Bankrupt California city to vote on sales tax hike
July 10, 2013
The city of Stockton, which last year became the largest U.S. city to file for bankruptcy, will vote on whether or not to raise taxes to help ease its financial troubles. [News10]
The Stockton City Council voted Tuesday night to place a measure on the city ballot that would raise sales tax three-quarters of a cent, increasing it from 8.25 percent to 9 percent.
Stockton City Manager Bob Deis says the increase would raise more than $300 million over 10 years. If approved by the voters, a third of the new revenue would go to helping get Stockton out of bankruptcy while the city would use the rest of the money to hire 120 new police officers.
Since filing for bankruptcy in July 2012, Stockton has lost many of its police officers, who fled while facing salary and pension cuts. The city has also suffered an increase in crime over the last year.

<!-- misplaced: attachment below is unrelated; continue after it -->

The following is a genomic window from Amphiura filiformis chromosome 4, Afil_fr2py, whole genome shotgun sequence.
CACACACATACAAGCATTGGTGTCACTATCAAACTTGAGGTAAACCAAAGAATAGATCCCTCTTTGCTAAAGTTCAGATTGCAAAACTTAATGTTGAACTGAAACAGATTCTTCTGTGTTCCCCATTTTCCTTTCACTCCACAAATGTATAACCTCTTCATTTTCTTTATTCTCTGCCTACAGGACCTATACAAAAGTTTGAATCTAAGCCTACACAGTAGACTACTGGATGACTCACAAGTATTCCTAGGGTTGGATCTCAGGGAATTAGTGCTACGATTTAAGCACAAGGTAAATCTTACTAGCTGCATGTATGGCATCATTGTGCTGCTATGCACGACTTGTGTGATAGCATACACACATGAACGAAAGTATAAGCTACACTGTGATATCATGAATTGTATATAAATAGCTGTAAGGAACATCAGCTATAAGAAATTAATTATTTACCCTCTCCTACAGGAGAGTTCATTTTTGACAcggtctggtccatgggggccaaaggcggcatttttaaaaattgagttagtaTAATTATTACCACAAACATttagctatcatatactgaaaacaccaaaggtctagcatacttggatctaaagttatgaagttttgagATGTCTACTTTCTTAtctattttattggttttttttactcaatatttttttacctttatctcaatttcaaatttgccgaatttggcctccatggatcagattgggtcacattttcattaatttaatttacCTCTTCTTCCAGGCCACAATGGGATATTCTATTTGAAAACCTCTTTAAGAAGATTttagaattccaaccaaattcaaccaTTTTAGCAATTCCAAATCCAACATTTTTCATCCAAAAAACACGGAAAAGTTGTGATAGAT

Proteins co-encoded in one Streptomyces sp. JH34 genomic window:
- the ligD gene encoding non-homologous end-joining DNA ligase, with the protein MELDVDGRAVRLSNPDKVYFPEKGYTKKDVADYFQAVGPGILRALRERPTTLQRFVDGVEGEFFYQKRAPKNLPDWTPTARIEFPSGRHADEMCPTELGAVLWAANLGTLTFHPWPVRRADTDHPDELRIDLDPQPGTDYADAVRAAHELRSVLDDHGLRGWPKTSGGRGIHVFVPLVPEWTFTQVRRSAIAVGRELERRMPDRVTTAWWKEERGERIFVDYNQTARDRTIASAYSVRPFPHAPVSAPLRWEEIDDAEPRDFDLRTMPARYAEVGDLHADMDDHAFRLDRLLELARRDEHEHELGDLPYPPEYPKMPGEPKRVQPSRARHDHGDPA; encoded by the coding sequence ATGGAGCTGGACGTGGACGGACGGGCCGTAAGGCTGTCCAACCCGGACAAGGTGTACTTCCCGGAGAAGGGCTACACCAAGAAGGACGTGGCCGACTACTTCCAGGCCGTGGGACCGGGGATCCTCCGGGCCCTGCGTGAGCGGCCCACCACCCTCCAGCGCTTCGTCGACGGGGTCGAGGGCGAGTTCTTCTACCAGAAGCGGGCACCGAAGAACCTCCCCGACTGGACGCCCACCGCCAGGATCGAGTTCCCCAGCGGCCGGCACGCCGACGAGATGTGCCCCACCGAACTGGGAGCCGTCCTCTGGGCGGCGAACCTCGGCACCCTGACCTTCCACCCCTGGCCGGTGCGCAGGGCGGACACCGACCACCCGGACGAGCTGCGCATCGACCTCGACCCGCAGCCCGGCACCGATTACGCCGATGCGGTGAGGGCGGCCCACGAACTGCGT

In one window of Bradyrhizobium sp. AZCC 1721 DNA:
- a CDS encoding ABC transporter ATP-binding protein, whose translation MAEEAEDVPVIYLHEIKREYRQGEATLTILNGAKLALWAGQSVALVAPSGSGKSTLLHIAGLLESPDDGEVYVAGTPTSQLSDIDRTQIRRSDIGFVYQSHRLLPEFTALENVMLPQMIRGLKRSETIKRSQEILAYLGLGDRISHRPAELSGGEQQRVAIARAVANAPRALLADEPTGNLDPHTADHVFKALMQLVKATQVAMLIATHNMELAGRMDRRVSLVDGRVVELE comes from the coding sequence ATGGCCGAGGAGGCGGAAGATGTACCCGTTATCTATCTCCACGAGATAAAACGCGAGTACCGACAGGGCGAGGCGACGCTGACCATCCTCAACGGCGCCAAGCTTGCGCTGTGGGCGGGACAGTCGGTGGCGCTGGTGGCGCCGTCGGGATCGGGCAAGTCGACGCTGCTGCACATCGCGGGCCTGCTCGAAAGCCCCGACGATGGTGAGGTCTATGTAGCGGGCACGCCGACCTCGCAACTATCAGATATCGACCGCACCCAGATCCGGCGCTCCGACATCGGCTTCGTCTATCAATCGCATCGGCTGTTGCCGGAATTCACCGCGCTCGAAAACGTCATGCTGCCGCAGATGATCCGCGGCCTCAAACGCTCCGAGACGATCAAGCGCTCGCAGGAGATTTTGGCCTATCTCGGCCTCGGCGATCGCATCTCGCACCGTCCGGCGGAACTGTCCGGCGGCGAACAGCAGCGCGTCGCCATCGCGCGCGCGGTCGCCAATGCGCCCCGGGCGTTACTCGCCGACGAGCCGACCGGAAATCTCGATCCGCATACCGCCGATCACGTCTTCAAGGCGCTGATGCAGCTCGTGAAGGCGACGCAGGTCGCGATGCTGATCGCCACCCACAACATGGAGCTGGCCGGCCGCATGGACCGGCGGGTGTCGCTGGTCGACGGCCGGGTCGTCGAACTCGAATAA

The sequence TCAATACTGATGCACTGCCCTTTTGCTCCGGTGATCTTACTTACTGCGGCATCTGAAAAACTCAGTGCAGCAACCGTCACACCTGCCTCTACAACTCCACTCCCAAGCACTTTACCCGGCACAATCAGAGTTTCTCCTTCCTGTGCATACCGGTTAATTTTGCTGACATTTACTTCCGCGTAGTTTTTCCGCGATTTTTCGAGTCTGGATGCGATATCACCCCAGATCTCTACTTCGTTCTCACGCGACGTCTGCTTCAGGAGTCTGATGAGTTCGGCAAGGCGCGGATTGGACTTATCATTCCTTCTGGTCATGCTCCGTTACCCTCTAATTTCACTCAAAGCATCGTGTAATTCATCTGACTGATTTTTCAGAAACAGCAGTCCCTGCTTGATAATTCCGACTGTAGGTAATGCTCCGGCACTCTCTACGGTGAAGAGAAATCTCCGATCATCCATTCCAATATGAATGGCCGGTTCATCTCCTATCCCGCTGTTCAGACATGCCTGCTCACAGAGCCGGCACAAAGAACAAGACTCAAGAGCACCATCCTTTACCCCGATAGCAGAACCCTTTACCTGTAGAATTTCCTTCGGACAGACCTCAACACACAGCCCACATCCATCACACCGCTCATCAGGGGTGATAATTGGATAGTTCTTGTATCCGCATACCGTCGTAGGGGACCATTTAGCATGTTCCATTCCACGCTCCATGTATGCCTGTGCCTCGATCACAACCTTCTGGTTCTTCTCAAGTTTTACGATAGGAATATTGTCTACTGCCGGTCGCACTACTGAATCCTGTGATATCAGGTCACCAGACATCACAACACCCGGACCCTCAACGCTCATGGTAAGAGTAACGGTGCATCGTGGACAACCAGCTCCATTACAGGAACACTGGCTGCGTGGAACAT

Prior to bankruptcy, Stockton issued a pension obligation to help pay down its unfunded pension liabilities. However, the market crashed, and the city fell deeper in debt.
San Luis Obispo, which has more than $100 million in unfunded pension liabilities, is currently considering issuing a pension obligation bond.
Likewise, San Luis Obispo voters will determine next year whether the city’s half cent sales continues beyond March 2015. The half-cent tax, known as Measure Y, brings in about $6 million a year.